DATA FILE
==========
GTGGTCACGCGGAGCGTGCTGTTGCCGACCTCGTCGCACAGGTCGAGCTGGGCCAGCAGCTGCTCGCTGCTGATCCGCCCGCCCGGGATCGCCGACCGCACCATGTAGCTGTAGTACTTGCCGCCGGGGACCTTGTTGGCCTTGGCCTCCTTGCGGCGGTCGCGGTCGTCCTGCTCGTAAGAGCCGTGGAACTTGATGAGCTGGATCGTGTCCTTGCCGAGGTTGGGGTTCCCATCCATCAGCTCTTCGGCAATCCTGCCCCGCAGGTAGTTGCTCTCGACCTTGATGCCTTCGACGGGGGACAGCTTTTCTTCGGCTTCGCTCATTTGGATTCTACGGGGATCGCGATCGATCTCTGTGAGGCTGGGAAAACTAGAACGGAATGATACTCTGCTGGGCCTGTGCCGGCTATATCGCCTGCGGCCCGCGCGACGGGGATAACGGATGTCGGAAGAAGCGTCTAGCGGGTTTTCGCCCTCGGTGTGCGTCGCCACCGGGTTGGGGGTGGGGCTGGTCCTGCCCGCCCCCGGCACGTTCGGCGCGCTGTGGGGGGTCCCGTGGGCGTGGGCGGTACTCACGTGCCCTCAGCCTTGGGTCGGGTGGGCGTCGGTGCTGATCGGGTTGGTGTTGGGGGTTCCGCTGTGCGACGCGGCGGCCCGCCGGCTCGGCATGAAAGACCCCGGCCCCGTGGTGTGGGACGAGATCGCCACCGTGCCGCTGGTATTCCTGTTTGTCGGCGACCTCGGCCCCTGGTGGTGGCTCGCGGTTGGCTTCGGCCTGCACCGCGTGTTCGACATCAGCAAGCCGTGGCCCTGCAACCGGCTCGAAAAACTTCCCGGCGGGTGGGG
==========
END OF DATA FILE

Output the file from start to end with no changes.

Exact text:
GTGGTCACGCGGAGCGTGCTGTTGCCGACCTCGTCGCACAGGTCGAGCTGGGCCAGCAGCTGCTCGCTGCTGATCCGCCCGCCCGGGATCGCCGACCGCACCATGTAGCTGTAGTACTTGCCGCCGGGGACCTTGTTGGCCTTGGCCTCCTTGCGGCGGTCGCGGTCGTCCTGCTCGTAAGAGCCGTGGAACTTGATGAGCTGGATCGTGTCCTTGCCGAGGTTGGGGTTCCCATCCATCAGCTCTTCGGCAATCCTGCCCCGCAGGTAGTTGCTCTCGACCTTGATGCCTTCGACGGGGGACAGCTTTTCTTCGGCTTCGCTCATTTGGATTCTACGGGGATCGCGATCGATCTCTGTGAGGCTGGGAAAACTAGAACGGAATGATACTCTGCTGGGCCTGTGCCGGCTATATCGCCTGCGGCCCGCGCGACGGGGATAACGGATGTCGGAAGAAGCGTCTAGCGGGTTTTCGCCCTCGGTGTGCGTCGCCACCGGGTTGGGGGTGGGGCTGGTCCTGCCCGCCCCCGGCACGTTCGGCGCGCTGTGGGGGGTCCCGTGGGCGTGGGCGGTACTCACGTGCCCTCAGCCTTGGGTCGGGTGGGCGTCGGTGCTGATCGGGTTGGTGTTGGGGGTTCCGCTGTGCGACGCGGCGGCCCGCCGGCTCGGCATGAAAGACCCCGGCCCCGTGGTGTGGGACGAGATCGCCACCGTGCCGCTGGTATTCCTGTTTGTCGGCGACCTCGGCCCCTGGTGGTGGCTCGCGGTTGGCTTCGGCCTGCACCGCGTGTTCGACATCAGCAAGCCGTGGCCCTGCAACCGGCTCGAAAAACTTCCCGGCGGGTGGGG